Introduction to Evidence-Based Practice


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Introduction to Evidence-Based Practice

  1. 1. An Introduction to Evidence-Based Practice Lulu Rosales, RN, BSN May 8 th , 2007
  2. 2. Objectives: <ul><li>Define Evidence-Based Practice (EBP). </li></ul><ul><li>Recognizing the barriers to EBP. </li></ul><ul><li>Breaking barriers with education. </li></ul><ul><li>How EBP and the Nursing Process relate. </li></ul><ul><li>Questions and initial staff survey. </li></ul>
  3. 3. Definitions: <ul><li>EBP is a “problem-solving approach that incorporates the best available scientific evidence, clinicians’ expertise, and patients’ preference and values.” (Fineout-Overhold, 2005) </li></ul><ul><li>The Institute of Medicine (IOM) identifies EBP as crucial in closing the quality chasm . </li></ul><ul><li>The intended effect of EBP is to standardize healthcare practices to science and best evidence to reduce illogical variation in care, which leads to unpredictable health outcomes. </li></ul>
  4. 4. Definitions: <ul><li>Quality Chasm described by the IOM as what we know to be best healthcare and what is actually practiced. (Stevens, 2006) </li></ul><ul><li>Institute of Medicine non-profit organization specifically created to provide unbiased, evidence-based, and authoritative information and advice concerning health and science policy to policy-makers, professionals, health care leaders, and the public at large. (IOM website) </li></ul>
  5. 5. Other Facts: <ul><li>Although literature documents the significant importance of evidence based nursing practice, data suggest that 85% of current practice is not scientifically validated. (Shirey, 2006) </li></ul><ul><li>Understanding the importance of evidence is crucial for meeting the excellence requirements of Magnet designation. </li></ul>
  6. 6. Barriers to EBP <ul><li>Limited time to access, critique and apply the data. </li></ul><ul><li>Nurses who believe in the value of EBP to improve patient care and outcomes often do not have the knowledge to use EBP. </li></ul><ul><li>Lack of confidence or skill to use EBP and a feeling that the articles are hard to read and apply to practice. </li></ul>(Vratny, 2007)
  7. 7. Breaking Barriers <ul><li>Nurses can and need to learn how to find and evaluate research. </li></ul><ul><li>Regular education programs to understand research and the 5 steps involved in EBP. </li></ul><ul><li>As a result increase knowledge of EBP will help to develop confidence in practice and in communication of practice issues. </li></ul>(Vratny, 2007)
  8. 8. Evaluate effectiveness Evaluate effectiveness Evaluate pt progress Evaluation Integrate evidence with clinical expertise Applying evidence to practice Initiate interventions Implementation Critically appraises literature Analyzing the evidence to practice Develop plan of care Planning Organizes literature review Summarizing the evidence Determine/prioritize pt goals Outcome ID Collects data relevant to pt’s problems/needs Searching for Evidence Analyze data determine Nsg Dx Diagnosis Clear ID of pt problems/needs Asking the Question Collect Data Assessment Action EBP Action Nursing Process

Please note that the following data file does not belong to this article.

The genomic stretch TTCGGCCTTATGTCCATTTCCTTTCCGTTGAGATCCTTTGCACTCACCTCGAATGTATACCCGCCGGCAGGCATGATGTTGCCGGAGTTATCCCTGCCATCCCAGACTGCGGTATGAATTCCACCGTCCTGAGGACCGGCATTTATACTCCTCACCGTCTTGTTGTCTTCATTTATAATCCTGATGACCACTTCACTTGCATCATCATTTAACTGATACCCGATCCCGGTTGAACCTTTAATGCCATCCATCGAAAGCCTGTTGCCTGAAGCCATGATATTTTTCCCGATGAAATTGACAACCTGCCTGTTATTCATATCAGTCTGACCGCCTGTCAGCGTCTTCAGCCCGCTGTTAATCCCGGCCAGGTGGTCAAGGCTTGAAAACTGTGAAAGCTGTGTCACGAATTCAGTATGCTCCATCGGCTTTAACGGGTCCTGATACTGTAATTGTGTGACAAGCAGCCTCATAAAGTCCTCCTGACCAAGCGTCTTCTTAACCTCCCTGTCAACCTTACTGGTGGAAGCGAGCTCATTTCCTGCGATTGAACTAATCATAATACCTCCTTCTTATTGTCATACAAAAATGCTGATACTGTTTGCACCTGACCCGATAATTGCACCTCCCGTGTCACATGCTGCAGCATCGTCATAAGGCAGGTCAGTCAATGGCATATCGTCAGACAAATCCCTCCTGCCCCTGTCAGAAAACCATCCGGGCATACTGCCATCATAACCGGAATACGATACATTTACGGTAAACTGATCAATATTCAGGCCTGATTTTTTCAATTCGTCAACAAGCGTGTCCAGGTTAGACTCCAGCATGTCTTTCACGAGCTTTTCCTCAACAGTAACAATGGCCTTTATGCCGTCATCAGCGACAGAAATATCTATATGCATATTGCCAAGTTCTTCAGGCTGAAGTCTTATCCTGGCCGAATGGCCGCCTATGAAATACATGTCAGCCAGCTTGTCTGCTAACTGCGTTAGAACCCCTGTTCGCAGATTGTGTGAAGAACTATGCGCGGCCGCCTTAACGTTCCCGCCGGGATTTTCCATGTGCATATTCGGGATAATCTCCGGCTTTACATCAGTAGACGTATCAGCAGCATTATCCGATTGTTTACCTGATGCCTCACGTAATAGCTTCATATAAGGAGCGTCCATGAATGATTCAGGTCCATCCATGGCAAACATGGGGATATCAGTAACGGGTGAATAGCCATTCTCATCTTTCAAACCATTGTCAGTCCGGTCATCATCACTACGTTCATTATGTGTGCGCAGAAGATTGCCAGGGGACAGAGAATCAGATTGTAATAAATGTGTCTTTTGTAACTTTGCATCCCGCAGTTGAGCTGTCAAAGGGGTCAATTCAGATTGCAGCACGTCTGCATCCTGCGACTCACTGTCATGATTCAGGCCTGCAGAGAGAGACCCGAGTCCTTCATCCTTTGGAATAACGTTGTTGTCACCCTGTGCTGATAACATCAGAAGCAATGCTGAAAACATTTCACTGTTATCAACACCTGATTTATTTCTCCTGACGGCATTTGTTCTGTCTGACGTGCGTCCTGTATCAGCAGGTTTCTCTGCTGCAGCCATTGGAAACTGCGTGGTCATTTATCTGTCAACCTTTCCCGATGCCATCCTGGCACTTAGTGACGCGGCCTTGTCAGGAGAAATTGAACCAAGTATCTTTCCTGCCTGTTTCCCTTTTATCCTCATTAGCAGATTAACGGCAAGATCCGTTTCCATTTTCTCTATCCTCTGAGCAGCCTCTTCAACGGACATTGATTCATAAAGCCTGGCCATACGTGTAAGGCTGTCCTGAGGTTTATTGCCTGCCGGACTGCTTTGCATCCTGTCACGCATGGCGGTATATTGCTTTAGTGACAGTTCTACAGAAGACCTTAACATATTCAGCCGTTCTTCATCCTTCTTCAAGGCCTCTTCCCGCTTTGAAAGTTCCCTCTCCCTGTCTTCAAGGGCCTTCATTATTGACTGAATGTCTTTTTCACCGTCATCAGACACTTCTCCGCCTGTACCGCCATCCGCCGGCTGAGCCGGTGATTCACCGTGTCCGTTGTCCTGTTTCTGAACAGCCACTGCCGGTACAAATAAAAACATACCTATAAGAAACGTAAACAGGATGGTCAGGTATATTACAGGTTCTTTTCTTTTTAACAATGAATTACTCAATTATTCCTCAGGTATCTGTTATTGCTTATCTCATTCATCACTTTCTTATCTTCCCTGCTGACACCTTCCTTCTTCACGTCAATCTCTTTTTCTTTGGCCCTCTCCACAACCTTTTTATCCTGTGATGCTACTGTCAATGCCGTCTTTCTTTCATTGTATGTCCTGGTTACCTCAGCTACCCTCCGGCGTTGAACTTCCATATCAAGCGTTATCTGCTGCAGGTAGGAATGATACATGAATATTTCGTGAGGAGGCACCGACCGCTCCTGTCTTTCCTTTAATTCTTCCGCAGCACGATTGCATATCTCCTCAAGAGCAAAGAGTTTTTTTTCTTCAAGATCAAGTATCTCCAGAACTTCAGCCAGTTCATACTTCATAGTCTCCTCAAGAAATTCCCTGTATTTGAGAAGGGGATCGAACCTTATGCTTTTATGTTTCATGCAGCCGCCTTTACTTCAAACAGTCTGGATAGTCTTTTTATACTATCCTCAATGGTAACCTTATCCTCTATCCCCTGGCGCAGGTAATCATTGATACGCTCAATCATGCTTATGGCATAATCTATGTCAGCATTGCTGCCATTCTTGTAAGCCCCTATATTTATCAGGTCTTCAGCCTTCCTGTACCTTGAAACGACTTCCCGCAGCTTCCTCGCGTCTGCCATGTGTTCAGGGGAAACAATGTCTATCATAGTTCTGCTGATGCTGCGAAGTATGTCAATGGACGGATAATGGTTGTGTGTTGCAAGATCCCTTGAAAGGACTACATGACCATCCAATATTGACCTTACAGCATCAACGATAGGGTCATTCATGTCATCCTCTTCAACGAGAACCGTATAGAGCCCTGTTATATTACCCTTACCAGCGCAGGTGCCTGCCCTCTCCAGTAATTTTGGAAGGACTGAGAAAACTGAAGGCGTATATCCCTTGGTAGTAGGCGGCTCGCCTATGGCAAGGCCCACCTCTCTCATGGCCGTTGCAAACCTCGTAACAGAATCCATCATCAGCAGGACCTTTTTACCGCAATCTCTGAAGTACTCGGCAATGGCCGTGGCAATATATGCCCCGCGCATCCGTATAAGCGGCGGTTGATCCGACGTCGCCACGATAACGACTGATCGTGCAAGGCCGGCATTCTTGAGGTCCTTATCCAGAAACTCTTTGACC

9. 9. Summary: <ul><li>The fruits of EBP include quality patient care and outcomes, clinical excellence, cost-effectiveness, professional growth, and empowerment of staff. </li></ul><ul><li>Being involved with EBP process helps nurses feel more in control of their practice which in turn leads to empowerment. </li></ul><ul><li>Empowerment is essential in making nurses feel they have autonomy of practice. </li></ul><ul><li>EBP will allow staff to be able to communicate with confidence as they speak to the evidence that supports their practice, therefore assisting with job satisfaction and retention. </li></ul>
  10. 10. References: <ul><li>Vratny, A. (2007). A conceptual model for growing evidence- </li></ul><ul><li>based practice. Nursing Administration Quarterly. 31(2): 162- </li></ul><ul><li>170. </li></ul><ul><li>Shirey, M.R. (2006). Evidence-based practice: how leaders can facilitate innovation. Nursing Administration Quarterly. 30(3): </li></ul><ul><li>252-265. </li></ul><ul><li>Stevens, K.R. (2006). The quality chasm reports, evidence-based practice, and nursing’s response to improve healthcare. Nurse Outlook. 54: 94-101. </li></ul><ul><li>Fineout-Overholt, E. (2005). Strategies for advancing evidence-based practice in clinical settings. Journal of New York State Nurses Association. 35(2): 28-32. </li></ul>
  11. 11. Survey/Questions <ul><li>1.) Would you be interested in attending a 30 min – 1hour tutorial on how to access clinical journals online? </li></ul><ul><li>Yes No </li></ul><ul><li>2.) If CEU’s were offered and light refreshments were served? </li></ul><ul><li>Yes No </li></ul><ul><li>3.) If interested in attending a tutorial session please provide your email /contact information below: </li></ul><ul><li>____________________________ </li></ul><ul><li>4.) On a scale of 1-10 (1= least satisfied 10= extremely satisfied), how would you rate current methods/styles of change of shift report? </li></ul><ul><li>5.) How satisfied are you with the amount of information you obtain during change of shift reports? (Same scale as above) </li></ul><ul><li>6.) How often do you feel you receive inadequate change of shift report (missing information, important problems, loss of focus)? </li></ul><ul><li>1= not very often 10= all the time (scale of 1-10) </li></ul>